2005, the way home: day 1

On 24 May 2005 I left Mojave, California on an indirect, two- or three-week journey back to Illinois. I want to commemorate it—without judgment, without nostalgia. I can still see, without intentionally recalling, flashes of what I saw on the road. Coincidentally, it aligns with some of the earliest posts on this site, so I'll link back to them [1].

For reasons beyond my ken, I can strap myself into an automobile or a pair of shoes and wander without seeing anything of value—to other people, at least. I can tune into it just fine. Grass and rocks and highway all the way. There's something else there—there's a feeling. I don't know exactly what it is, but I'm curious about what it is, but at the same time I don't want to kill the magic by figuring it out—and then one day we evaporate like magic and there is no magic anymore. Selah.


Find a spot in my gold 2003 Pontiac Grand Am [2] among the bags and camping gear. It's a long slow trip from the moon to the heartland.

Original post: 2005-05-24: Return from Mojave, Day 1

I left a little early from the summer internship with the X PRIZE Foundation in Mojave. We were building replicas of SpaceShipOne using the original tooling from Scaled Composites there in Building 51 at the airport. So, the starting point of this journey is Graziano's Pizza (which closed in 2011—so, 16870 Highway 14, Mojave, CA). Do I remember much of that lunch? No. But I know that Fernando and Brooke aren't with us anymore. I don't know what to say about that. The people who go before you, but shouldn't go before you, are some kind of memento mori. Remember: one day you will also die. Fernando lives on in our memories. Brooke lives on in the Brooke Owens Fellowship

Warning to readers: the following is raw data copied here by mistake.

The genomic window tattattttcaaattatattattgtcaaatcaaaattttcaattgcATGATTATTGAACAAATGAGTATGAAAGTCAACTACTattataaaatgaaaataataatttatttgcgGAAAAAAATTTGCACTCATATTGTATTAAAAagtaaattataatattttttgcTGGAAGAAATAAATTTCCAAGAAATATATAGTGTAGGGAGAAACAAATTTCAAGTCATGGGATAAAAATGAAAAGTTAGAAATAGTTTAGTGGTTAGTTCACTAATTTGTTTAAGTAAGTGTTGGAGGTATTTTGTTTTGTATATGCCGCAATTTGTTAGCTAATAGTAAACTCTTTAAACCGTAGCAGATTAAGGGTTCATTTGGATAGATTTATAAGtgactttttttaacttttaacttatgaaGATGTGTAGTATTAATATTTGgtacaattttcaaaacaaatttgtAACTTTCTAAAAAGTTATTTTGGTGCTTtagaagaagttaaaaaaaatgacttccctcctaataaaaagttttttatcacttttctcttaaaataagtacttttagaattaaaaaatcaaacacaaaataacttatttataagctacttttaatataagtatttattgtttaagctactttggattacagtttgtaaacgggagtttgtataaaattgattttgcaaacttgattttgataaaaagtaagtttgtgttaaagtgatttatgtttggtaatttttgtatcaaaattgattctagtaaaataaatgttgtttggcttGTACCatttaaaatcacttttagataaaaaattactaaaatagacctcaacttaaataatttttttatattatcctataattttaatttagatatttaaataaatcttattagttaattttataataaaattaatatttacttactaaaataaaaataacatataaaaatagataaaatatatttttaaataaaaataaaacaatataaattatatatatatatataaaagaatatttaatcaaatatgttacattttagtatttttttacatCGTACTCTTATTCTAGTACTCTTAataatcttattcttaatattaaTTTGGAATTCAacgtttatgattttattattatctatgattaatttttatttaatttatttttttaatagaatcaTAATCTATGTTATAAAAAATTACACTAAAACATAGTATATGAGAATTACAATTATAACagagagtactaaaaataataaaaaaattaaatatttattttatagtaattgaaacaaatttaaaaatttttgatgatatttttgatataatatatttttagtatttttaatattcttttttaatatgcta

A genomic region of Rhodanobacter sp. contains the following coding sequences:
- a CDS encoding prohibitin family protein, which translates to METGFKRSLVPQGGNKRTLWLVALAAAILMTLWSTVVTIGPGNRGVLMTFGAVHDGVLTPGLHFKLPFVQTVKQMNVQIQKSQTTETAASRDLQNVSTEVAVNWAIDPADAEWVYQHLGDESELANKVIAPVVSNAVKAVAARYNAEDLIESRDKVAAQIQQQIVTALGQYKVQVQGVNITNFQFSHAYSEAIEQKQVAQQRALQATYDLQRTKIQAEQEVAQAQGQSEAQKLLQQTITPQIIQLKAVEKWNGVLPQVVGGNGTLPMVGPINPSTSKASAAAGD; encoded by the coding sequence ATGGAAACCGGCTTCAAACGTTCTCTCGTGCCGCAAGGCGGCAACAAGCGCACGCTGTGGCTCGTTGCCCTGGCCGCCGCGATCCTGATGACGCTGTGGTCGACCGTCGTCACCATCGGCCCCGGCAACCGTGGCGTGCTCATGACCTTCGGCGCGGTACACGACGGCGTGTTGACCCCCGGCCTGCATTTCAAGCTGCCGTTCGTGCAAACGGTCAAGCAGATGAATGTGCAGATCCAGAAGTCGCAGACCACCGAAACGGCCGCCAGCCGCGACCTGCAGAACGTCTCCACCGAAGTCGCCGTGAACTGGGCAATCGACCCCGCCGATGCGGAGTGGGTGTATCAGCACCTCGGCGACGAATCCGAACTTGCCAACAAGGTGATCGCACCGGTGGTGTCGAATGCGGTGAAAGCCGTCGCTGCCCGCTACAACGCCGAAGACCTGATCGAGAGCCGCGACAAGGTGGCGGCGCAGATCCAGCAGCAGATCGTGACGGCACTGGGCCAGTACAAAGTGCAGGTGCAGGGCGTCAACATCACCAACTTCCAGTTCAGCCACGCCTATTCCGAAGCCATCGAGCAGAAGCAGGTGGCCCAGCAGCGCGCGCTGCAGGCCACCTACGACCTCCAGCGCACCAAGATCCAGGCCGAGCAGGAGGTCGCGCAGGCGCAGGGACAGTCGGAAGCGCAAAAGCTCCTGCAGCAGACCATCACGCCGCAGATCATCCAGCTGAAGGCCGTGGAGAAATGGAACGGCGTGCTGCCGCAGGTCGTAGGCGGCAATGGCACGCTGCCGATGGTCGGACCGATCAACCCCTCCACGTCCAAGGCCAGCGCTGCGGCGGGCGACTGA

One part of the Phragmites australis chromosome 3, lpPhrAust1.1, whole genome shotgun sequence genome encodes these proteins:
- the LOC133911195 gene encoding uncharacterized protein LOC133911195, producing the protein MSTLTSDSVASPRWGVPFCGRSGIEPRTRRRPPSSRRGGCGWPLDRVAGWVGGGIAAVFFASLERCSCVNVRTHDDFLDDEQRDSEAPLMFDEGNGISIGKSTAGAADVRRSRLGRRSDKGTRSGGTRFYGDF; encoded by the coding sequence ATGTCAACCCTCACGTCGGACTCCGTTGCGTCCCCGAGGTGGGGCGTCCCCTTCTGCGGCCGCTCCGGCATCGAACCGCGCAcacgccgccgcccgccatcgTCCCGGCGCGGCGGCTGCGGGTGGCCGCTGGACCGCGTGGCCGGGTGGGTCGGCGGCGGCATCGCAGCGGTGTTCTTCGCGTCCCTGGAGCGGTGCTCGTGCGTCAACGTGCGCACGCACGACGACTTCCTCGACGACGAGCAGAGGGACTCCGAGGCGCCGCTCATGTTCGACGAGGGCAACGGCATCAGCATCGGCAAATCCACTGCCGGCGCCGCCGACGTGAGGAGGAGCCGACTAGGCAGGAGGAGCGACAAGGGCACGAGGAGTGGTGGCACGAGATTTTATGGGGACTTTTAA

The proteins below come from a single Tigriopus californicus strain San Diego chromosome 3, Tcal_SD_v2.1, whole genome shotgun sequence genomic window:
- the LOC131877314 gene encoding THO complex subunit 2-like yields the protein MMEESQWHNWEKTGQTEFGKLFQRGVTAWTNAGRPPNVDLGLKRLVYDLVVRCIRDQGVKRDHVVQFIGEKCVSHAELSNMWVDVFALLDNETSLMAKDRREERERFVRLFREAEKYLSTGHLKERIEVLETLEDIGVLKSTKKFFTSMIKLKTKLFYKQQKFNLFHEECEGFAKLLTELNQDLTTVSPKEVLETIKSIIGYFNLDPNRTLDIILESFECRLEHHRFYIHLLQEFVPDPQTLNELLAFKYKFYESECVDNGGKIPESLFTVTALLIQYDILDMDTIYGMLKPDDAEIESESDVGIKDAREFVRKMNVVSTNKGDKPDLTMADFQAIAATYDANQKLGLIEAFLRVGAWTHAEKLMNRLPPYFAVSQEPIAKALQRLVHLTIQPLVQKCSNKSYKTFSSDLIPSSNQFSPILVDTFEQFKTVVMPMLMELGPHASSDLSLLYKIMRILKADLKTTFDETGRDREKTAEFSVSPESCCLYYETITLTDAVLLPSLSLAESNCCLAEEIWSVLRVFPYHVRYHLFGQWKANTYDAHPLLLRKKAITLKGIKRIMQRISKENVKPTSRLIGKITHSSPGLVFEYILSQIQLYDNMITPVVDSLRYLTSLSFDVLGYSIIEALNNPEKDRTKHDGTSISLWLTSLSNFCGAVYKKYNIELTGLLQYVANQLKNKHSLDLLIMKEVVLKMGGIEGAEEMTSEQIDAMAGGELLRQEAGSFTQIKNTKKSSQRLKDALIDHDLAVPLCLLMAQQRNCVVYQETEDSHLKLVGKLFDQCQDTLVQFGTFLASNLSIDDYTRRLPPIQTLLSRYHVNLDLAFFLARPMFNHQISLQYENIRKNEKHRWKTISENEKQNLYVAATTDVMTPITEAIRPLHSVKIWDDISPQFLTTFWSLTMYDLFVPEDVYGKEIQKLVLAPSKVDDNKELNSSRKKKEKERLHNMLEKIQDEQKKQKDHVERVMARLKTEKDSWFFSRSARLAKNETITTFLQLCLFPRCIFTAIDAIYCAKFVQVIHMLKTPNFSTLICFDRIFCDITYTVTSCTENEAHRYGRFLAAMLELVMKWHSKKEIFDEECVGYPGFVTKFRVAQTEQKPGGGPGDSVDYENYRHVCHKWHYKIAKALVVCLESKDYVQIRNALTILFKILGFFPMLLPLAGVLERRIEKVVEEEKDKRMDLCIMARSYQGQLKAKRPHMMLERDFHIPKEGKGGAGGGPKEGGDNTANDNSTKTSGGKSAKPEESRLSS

I'll tell you what I remember of that day: the right music at the right time.

There, pointed north on CA-58, and then west, in that scrub of creosote bushes and sand and wind turbines, ready to head up through Tehachapi and north through the Central Valley—put in the right music, the music that fits the moment, whether intended to reverberate across all these years or not:

Beck, "The Golden Age", Sea Change (2002)

Put your hands on the wheel
Let the golden age begin

So, listen—the choice of music was 100% on the mark. Driving north through the valley? Maybe the only wrong note on the entire trip. Knowing now what I wish I would have known then, I would have driven up US-395, the same road I drive in my dreams now. But I didn't know then, and opted for the fast route. But where was I headed? I didn't know. I drove north a ways, then I decided at Sacramento to drive east a ways. Up in the mountains, east of Sacramento on I-80 in May in a heavy precipitation year, it was still partially under snow, not all that suitable for camping in May. So I ended up in Nevada.


I'm OK with growing up. I mean, the pay's better, right? If there's anything I miss of the old times, other than the people, it's the freedom to just move. Where? Wherever. Justify what? No boss, no wife, no voice of reason. A vision quest—a lunatic fringe. I don't miss that now—I mean, I don't want to do it now, although I love to think about it. To evolve from that stage of life to this stage is fine—if you have principles. If you ask me now if I want to drive three weeks across the country, and if you ask me then if I want to spend my time planting a garden, you'll get the same answer. No. Same person, different times. But. Is that change abrupt? Is that change hypocritical or incompatible? No, I don't think so. But, yes, sometimes. You travel through time and you travel through space and—hey presto—there you were, here you are.

[1] This site, kirkkittell.com, dates back to... 2007? But it incorporates some other sites and blogs from before that time. Unfortunately—fortunately—not all of them. Some of them are lost to the sands of time. Lucky break.

[2] A gift from my parents—thank you. They don't make 'em like that anymore because... well, Pontiac doesn't make anything anymore. It just occurred to me that this car had its own nickname, from a spontaneous trip to New Orleans for Mardi Gras conceived in Murphy's Pub in Urbana, the source of all good ideas. The name? Coffin on Wheels. Hey. I mean. It's just that. Well. It fit.

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